CPR & AED Training & Certification
Whether you want CPR & AED certification in as little as two hours with our online training or a more robust, customizable option like you get with our DIY training kits or on-site training, we can help you get the CPR & AED training you want in the way you want it and at a price, you can afford.
We offer three different types of safety training for CPR & AED?
What’s in the CPR & AED Training Course?
Our XXX training course is regulation compliant, and our online version fulfills classroom training requirements. Each class contains sections on CPR and AED procedures.
This presentation includes intermittent practice quiz questions to prepare for the final written exam included with the course. In addition to the written exam, this course also includes a checklist for employers to use when administering a practical exam as required by CSA.
Estimated Training Length: Because everyone learns and progresses at different speeds, the amount of time you spend taking this training will vary. However, the estimated time for this training is 30 – 60 minutes.
Though you will still need to familiarize yourself with all other applicable federal, state, and local standards, this training encompasses the following laws and regulations:
- Encompasses these Canada Standards
SOR/86-304, 16.1 – First Aid
SOR/86-304, 16.2 – General
SOR/86-304, 16.3 – First Aid Attendants
SOR/86-304, 16.5 – First Aid Stations
SOR/86-304, 16.6 – Communication of Information
SOR/86-304, 16.7 – First Aid Supplies and Equipment
SOR/86-304, 16.9 – First Aid Rooms
SOR/86-304, 16.11 – Transportation
SOR/86-304, 16.12 – Teaching First Aid
SOR/86-304, 16.13 – Records
CPR & AED Train the Trainer Certification
The train the trainer option is used to certify a trainer to teach others using the included training kit. It incorporates the online course with an additional train the trainer module, as well as the training kit. This option results in an CSA compliant lifetime trainer certification from Hard Hat Training. This certification is not company-specific, meaning you can take it with you should you change employers.
CPR & AED Competent Person Training
CSA defines a “competent person” as someone who “is capable of identifying existing and predictable hazards in [their] surroundings or working conditions which are unsanitary, hazardous, or dangerous to employees.” A competent person has the authorization to take “prompt corrective measures” to minimize or eliminate hazards. They have enough training and/or experience to be “capable of identifying workplace hazards relating to the specific operation and has the authority to correct them.”
Some standards do have additional, specific requirements that must be met in order for an employee to be considered a competent person. Our Competent Person option fulfills these specific requirements.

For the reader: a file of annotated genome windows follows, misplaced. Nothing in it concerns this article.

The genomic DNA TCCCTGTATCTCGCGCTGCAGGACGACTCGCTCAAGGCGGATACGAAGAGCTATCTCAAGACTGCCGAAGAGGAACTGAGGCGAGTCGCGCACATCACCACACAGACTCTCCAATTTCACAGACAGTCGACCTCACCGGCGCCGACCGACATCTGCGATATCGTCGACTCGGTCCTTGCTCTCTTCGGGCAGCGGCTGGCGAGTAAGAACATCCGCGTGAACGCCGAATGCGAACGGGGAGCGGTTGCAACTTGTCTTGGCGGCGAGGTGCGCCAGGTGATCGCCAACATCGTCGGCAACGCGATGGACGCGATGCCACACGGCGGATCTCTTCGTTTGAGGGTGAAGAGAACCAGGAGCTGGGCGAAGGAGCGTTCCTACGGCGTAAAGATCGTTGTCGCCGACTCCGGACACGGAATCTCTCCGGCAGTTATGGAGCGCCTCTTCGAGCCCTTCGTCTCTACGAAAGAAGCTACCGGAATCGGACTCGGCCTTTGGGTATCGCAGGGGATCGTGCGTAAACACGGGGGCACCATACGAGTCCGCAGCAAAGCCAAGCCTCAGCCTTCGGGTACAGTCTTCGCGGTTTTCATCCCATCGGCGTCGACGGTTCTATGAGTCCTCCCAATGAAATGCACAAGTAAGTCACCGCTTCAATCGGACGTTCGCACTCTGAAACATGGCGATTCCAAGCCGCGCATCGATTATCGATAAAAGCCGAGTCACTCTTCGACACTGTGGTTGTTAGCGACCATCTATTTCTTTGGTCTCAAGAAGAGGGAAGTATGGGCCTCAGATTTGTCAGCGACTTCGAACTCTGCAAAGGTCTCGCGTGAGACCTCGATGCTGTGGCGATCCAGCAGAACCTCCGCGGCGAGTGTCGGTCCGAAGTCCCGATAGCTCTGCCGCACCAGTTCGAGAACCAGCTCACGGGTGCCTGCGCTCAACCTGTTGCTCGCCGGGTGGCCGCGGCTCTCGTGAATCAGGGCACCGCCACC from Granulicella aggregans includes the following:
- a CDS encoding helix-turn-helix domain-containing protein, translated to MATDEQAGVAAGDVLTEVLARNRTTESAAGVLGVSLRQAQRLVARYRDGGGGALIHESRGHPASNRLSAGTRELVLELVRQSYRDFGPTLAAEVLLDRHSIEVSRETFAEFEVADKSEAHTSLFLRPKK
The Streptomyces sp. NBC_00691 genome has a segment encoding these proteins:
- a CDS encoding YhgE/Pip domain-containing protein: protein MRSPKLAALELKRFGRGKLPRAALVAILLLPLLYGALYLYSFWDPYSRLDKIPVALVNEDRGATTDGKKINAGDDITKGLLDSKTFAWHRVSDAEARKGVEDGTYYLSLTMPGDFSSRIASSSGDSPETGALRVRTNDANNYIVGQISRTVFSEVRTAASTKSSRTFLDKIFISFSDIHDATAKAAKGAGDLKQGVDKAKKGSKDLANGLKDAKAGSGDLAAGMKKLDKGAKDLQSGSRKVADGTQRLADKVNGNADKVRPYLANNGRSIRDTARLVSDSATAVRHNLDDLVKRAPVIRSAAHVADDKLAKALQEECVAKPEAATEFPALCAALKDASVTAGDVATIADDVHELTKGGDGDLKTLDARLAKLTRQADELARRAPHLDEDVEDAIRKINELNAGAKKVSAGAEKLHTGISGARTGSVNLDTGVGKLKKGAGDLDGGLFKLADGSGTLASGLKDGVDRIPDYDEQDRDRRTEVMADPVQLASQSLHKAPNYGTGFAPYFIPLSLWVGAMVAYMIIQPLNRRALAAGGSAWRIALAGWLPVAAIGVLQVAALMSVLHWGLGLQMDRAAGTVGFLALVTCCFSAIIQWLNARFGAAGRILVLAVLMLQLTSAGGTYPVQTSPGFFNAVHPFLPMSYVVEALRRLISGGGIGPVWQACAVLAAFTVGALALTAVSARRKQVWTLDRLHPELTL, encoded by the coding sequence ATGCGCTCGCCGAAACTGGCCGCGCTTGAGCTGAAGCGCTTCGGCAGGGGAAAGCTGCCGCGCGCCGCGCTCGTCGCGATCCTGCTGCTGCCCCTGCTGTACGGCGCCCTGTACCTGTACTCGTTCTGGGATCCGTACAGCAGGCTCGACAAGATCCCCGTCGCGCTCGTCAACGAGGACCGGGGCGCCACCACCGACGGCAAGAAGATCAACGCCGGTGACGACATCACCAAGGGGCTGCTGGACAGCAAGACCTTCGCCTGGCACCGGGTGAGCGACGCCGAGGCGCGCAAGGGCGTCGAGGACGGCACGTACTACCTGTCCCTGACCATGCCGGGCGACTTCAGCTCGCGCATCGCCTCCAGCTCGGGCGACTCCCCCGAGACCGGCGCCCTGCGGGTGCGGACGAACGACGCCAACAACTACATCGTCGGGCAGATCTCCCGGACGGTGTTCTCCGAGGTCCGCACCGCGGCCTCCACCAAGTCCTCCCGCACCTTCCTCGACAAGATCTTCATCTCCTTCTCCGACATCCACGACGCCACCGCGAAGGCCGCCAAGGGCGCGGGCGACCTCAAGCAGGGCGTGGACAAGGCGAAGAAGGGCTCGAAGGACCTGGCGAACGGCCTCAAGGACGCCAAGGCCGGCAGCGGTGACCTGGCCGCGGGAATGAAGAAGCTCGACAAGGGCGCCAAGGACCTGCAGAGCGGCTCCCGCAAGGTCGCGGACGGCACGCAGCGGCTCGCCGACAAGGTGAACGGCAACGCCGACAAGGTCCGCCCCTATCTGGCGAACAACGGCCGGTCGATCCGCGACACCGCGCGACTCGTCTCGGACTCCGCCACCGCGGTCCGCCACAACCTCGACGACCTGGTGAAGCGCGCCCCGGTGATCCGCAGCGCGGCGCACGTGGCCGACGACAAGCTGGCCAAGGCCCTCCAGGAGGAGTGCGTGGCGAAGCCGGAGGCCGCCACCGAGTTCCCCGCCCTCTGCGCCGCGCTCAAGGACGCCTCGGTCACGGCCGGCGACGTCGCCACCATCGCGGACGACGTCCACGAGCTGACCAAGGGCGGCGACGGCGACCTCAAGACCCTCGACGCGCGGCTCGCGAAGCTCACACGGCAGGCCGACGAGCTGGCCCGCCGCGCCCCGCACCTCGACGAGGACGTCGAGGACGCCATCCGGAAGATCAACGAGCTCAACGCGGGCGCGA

Why do I need CPR & AED training?
In line with the standards listed above, many industries require employees to be trained in first aid and basic CPR to ensure that individuals receive life-saving treatment in the event of an emergency.
When it comes to refresher training, the standard in some instances are very specific: operators must be re-evaluated every three years to see if they are still competent to operate the equipment. Best practices say to apply this same rule to all types of equipment. A so-called “free-pass” cannot be awarded based on experience, age, or time on the job. The extent of the evaluation is to be determined by the employer but should include a written and practical examination that prove continued competency.
Did You Know?
In one year alone, 475,000 Americans dies from cardiac arrest. (AHA)
Nearly 45% of out-of-hospital cardiac arrest victims survived when bystander CPR was administered. (AHA)
Immediate CPR and early defibrillation with an AED can more than double a victim’s chance of survival. (New England Journal of Medicine)
In the News
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CPR & AED Frequently Asked Questions
What are the 3 steps of CPR?
The 3 steps of CPR can be abbreviated to CAB—Compressions, Airway, breathing. When a heart stops beating, or is only quivering, blood stops flowing throughout the body. CPR is when a person performs chest compressions and gives breaths to a patient who has no pulse or who isn’t breathing. Chest compressions, combined with breathing into the patient, help circulate the oxygenated blood throughout the body and into the brain in order to resuscitate the victim.
Is CPR 15 compressions to 2 breaths?
No, CPR is not 15 compressions to 2 breaths. Perform 30 compressions to 2 breaths. The average rate should be 100-120 compressions per minute, meaning that 30 compressions should take you between 15 and 18 seconds.
When should you use an AED?
You should use an AED if you see someone suddenly collapse and discover that they aren’t breathing and don’t have a pulse.
What is the difference between CPR & AED training and First Aid training?
Our CPR & AED training only covers how to perform CPR and use an AED. Our First Aid training covers CPR & AED plus other essential lifesaving skills, like controlling bleeding, treating shock, and more.